Animals As Leaders acquire a lighter touch

Tosin Abasi and company leave djent in favor of their nuanced qualities.

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Maxwell Heilman, Writer

Of all the bands to sprout from Meshuggah’s polyrhythmic, detuned tech-metal, Animals As Leaders have always stood out from the pack with their multifaceted theoretical ethos and calculated virtuosity. “The Madness of Many” keeps the trio ahead by diving deeper into the jazz fusion and funk elements of their distinct brand of progressive metal.

Calculated virtuosity

Tosin Abasi has been the main talking point of Animals As Leaders since the band’s inception. His incredibly unique combination of techniques, chord voicings and feels on eight-string guitars — ranging from Pat Metheny-esque noodling and the slamming groove of Victor Wooten to the vanguard of progressive metal — has established him as the ultimate shredder of this decade.

However, rhythm guitar player Javier Reyes and drummer Matt Garstka have also become integral parts of an approach completely different from anything around them. This album features two incredible drum solos and many astounding rhythmic breaks as opposed to obnoxious shredding. This band’s incredible chemistry consistently takes center stage, providing free-flowing artistry within a solid structure.

A rhythmic tapestry

Arithmophobia” kicks off the album with meandering sitar strains before Garstka weaves a rhythmic tapestry of aggressively syncopated guitar hits. Incredibly agile synchronization makes its prominence clear, with Abasi and Reyes implementing their one-of-a-kind amalgamation of slap and finger-picking techniques. However, a noticeable lack of distortion becomes apparent. The thick chugs of cuts like 2010’s “Wave of Babies” pale before cleaner tones. Indeed, only “Backpfeifengesicht” — arguably the best song title of this year — truly embraces the “djent” style Animals As Leaders helped spearhead in 2009.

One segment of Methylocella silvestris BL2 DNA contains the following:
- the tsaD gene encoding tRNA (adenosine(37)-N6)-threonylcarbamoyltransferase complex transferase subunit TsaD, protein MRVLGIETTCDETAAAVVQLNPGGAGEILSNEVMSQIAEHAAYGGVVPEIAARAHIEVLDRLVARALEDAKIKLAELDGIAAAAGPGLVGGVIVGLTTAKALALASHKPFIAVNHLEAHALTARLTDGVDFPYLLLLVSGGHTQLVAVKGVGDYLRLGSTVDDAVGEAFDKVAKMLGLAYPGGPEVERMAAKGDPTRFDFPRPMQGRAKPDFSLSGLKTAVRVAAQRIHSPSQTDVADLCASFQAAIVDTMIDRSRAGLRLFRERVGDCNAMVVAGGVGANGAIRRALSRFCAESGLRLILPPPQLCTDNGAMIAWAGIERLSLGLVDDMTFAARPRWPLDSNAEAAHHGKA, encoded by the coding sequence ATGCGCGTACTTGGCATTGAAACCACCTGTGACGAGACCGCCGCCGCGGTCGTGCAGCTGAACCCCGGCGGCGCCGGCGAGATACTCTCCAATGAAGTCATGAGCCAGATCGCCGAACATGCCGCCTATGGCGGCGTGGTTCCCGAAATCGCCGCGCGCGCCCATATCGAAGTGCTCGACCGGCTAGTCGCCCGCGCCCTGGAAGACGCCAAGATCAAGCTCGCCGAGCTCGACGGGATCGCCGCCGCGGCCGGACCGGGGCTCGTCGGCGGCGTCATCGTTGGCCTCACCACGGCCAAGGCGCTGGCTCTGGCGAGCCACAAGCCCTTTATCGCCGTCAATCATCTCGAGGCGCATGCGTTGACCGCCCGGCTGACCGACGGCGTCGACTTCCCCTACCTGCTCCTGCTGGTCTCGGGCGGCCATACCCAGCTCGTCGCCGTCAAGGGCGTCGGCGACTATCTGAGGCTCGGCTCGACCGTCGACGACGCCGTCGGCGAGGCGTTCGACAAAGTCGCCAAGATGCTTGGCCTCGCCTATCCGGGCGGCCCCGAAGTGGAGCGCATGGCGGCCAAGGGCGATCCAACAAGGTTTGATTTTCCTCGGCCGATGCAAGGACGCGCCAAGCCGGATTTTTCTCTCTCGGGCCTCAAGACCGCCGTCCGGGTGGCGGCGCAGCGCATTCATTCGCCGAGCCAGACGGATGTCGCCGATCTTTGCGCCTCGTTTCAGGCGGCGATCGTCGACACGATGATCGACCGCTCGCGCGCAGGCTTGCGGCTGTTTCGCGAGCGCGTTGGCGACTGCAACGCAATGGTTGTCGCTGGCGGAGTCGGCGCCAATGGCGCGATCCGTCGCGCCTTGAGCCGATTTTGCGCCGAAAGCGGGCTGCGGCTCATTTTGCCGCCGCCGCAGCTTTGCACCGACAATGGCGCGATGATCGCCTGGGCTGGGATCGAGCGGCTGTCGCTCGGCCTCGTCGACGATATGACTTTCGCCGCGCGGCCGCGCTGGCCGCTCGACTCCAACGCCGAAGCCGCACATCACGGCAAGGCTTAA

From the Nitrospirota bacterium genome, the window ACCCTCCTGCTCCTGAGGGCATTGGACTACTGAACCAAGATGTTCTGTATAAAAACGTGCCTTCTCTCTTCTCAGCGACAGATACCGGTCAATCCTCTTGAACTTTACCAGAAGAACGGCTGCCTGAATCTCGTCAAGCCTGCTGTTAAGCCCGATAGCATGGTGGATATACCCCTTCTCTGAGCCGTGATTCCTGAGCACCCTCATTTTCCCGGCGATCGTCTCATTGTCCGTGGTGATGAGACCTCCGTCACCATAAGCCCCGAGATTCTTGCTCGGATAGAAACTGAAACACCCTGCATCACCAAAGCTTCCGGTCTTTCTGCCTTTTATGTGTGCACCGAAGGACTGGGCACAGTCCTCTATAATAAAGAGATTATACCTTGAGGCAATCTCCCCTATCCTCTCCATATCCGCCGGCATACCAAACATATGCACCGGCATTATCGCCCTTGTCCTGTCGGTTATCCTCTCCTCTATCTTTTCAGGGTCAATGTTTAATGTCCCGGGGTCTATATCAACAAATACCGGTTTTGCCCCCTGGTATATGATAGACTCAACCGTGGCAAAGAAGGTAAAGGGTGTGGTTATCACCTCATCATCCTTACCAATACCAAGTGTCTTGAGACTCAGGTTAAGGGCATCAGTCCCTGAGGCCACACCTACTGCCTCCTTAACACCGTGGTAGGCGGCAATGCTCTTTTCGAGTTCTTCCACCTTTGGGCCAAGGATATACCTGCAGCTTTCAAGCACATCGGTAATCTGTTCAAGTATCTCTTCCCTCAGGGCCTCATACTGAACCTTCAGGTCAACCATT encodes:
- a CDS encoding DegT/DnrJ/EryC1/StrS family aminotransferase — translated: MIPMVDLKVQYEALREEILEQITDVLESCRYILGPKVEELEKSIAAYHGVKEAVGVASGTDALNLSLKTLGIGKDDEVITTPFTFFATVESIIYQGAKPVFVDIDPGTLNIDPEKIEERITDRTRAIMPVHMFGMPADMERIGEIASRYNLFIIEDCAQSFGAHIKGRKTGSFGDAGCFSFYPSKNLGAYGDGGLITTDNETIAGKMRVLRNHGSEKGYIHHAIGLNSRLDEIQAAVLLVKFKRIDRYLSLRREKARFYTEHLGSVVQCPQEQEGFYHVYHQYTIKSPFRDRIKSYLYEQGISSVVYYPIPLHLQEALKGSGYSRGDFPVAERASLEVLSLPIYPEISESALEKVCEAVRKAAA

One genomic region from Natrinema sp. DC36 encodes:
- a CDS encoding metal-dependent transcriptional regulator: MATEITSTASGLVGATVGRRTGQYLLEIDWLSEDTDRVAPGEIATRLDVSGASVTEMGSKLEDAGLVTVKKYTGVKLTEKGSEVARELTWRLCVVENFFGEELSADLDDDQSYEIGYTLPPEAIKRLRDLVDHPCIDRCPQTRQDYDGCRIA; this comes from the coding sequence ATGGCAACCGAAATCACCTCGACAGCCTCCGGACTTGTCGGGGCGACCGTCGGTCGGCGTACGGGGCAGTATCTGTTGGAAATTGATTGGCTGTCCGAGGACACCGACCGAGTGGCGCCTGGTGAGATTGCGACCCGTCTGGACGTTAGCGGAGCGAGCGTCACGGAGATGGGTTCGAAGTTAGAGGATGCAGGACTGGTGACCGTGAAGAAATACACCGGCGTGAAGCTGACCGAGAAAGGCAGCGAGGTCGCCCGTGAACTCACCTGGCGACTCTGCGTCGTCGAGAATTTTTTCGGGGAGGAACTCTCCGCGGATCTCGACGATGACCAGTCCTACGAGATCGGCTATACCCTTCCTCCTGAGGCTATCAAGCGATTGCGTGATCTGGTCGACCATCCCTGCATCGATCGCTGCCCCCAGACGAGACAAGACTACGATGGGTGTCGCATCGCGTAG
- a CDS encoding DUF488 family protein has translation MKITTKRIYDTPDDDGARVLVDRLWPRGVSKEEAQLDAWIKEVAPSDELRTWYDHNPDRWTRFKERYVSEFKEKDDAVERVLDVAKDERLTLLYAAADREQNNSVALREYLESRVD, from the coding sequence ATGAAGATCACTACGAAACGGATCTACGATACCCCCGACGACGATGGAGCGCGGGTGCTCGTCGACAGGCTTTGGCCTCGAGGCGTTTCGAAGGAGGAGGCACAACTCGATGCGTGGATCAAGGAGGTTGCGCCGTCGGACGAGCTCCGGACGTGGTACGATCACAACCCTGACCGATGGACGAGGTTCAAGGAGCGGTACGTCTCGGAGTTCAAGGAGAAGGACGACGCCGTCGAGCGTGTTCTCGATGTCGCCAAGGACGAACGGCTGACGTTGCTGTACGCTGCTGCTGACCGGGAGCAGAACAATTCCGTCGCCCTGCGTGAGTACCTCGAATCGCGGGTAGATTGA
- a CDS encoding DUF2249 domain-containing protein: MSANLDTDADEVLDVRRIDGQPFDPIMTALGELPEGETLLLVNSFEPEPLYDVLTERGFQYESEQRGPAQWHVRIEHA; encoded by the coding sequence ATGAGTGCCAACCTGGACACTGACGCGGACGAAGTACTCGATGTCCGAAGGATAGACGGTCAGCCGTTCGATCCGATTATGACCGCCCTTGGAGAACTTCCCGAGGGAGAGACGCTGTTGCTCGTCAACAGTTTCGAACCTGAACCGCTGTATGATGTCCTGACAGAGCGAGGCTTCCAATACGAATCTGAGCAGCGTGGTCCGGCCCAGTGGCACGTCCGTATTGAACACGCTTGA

“The Madness of Many” demonstrates solidarity from a movement taken over by the likes of Emmure by abandoning its trademark affinity for the bottom string of an extended-range guitar, instead using the extra notes and strings as a means of transcending the conventions of guitar music as a whole. “Ectogenesis” hardly sounds like metal at all, if not for Abasi’s lead, having more in common with Dave Weckl’s hard-hitting funk than anything related to Meshuggah.

Astonishing innovation

Percussive flourishes provide a perfect backdrop for Abasi’s wizardry, as exemplified in “Private Visions of the World.” This track features a tasty groove perfectly lined up with punishingly fluid guitar lines, but never does this song become overtly punishing. Even when the song drops into filthy breakdowns, it still avoids the cliches of their scene by completely forsaking computerized distortion for a much more natural tone. This triggers a re-evaluation of who this trio is as a group of musicians. “The Madness of Many” signals departure from the scene they garnered so much respect in before.

Inner Assassins” showcases Animals As Leaders’ desire to expand preconceptions of modern progressive rock and metal, as most of it could have become a skull-crushing riot act if not for the band’s constant shift away from recognition. An angular double-picking riff comes on strong, but the tone remains surprisingly discernible. In fact, the low end exists as a foundation for memorable leads and astonishing rhythmic innovations.

Apeirophobia” brings the most delicate aspects of “The Madness of Many” into perspective. Comprised entirely of extended-range acoustic guitars, Abasi and Reyes show off their classical training and masterful interplay in a composition worthy of the masters of flamenco, baroque and crossover jazz guitar. Though the technicality and energy remain, Animals As Leaders want little to do with metal anymore. This song clarifies what all of the eclectic ventures on this record point towards: this band has officially crossed into its most obscure components.

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